country). In Georgia Tech’s two losses, its ground game was held in check. Although Georgia Tech (7-2, 4-2) has an explosive passing attack, its success in that department depends on its ability to run the football.

VT will win that particular battle with aggressive yet disciplined defense, thus grounding GT’s aerial assault.

Expect some Beamer Ball magic in the special teams to ignite this one and put the game away for the visitors.

Opening point spread: Virginia Tech by 1 1/2

The pick: Virginia Tech 29-17

Final: Virginia Tech 37-26

3) No. 19 Nebraska at No. 12 Penn State
Sat., Nov. 12 — Noon ET, ESPN

No matter what unfolds in the days since posting this prediction, this contest will be unlike any of the previous 1,219 games in Penn State football history.

As difficult as it may be, we’ll try to focus on football here … the only certainty being that a game will be played.

If Nebraska (7-2, 3-2 in Big Ten) didn’t have problems of its own, it would run a larger risk of getting swept up in the controversies that have engulfed Penn State (8-1, 5-0). At the top of the Cornhusker to-do list is shoring up a defense that yielded 468 yards in a deflating 28-25 loss to Northwestern last week in Lincoln.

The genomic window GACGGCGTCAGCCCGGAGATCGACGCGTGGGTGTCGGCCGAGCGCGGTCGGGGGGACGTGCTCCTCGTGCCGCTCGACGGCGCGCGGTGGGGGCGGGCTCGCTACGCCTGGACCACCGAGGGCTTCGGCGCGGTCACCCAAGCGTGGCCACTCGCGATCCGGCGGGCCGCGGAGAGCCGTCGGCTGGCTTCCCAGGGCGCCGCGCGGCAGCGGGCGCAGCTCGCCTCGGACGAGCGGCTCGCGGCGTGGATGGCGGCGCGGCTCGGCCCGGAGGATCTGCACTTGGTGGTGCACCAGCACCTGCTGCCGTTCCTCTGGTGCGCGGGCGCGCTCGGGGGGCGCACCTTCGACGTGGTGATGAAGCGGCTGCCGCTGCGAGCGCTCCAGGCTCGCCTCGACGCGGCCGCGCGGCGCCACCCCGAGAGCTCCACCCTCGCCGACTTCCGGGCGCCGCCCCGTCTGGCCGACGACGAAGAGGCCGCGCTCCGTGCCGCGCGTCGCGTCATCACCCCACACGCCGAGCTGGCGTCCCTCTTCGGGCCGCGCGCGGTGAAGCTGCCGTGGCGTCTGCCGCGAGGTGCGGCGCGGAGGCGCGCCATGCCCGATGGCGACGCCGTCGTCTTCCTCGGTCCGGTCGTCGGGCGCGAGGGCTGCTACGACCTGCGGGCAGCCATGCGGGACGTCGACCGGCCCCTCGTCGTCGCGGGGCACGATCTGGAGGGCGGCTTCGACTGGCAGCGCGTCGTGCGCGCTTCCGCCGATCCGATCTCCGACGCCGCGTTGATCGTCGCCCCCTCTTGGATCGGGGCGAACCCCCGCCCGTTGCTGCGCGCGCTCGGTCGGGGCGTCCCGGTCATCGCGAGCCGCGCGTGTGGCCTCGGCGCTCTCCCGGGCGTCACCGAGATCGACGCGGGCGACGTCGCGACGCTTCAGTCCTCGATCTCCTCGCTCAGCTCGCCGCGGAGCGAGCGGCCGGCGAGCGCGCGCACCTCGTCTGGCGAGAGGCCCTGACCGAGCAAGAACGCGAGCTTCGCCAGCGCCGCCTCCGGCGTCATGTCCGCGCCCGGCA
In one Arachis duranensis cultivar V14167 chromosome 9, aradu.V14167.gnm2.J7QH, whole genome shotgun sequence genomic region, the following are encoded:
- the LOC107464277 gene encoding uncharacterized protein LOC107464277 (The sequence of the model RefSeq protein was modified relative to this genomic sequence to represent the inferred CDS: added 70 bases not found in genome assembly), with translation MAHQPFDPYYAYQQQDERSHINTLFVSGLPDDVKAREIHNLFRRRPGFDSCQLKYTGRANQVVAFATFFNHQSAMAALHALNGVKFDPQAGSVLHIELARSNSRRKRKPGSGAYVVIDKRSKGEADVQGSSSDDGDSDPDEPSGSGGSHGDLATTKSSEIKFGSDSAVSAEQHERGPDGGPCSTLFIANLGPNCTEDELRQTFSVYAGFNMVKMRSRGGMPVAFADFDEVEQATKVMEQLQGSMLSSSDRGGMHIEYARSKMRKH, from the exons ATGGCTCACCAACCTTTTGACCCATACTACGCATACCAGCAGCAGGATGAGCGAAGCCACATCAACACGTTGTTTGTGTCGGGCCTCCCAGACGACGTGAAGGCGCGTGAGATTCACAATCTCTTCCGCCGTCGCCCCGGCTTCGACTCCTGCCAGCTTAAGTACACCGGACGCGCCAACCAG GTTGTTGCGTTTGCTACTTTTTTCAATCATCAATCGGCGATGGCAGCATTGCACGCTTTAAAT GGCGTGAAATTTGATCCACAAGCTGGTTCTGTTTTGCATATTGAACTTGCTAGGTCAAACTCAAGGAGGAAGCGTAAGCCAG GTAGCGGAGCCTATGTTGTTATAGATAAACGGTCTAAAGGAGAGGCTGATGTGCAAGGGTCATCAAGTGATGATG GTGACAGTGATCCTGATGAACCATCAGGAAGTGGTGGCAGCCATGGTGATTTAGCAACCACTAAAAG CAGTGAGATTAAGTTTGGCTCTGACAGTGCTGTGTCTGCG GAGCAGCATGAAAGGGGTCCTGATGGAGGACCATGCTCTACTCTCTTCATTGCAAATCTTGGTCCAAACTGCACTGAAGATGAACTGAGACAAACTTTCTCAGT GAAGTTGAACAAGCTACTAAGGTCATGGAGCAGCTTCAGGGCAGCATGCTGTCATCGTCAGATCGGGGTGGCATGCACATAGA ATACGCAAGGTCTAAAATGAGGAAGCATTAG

The Nittany Lions, who rank near the bottom of the Big Ten and 88th nationally in total offense, aren’t equipped to take full advantage of Nebraska’s defense if it remains in a giving mood. Penn State’s attack is heavily focused on in-form tailback Silas Redd, who has already gone over 1,000 yards.

Redd’s counterpart, Husker junior Rex Burkhead will be the key. If he is able to break into triple-digits on the road, which under normal circumstances would be highly unlikely, Happy Valley gets even sadder.

Opening point spread: Nebraska by 2

The pick: Nebraska 23-17

Final: Nebraska 17-14

4) TCU at No. 5 Boise State
Sat., Nov. 12 — 3:30 p.m. ET, Versus

Already rivals due to their BCS-buster brotherhood and a pair of bowl clashes within the past three years, this de facto MWC Championship Game is the first — and likely only — conference matchup between these two ambitious programs.

It’ll also be the first time TCU (7-2, 4-0 in MWC) sets foot on the blue stuff in Boise, and we know how that usually ends up.

In addition, Boise State (8-0, 3-0) might not recognize this particular edition of the Horned Frog defense, which bares little resemblance to the rock-solid units it faced at the Poinsettia and Fiesta Bowls following the 2008 and 2009 seasons. TCU allowed a total of 90 points in its two losses this season to Baylor and SMU.

One can be certain that Bronco quarterback Kellen Moore, who didn’t toss a TD pass in either of the previous two meetings versus the Frogs, will enjoy one of his typical Xbox 360 afternoons.

Opening point spread: Boise State by 13

The pick: Boise State 42-24

Final: TCU 36-35

5) No. 24 Auburn at No. 14 Georgia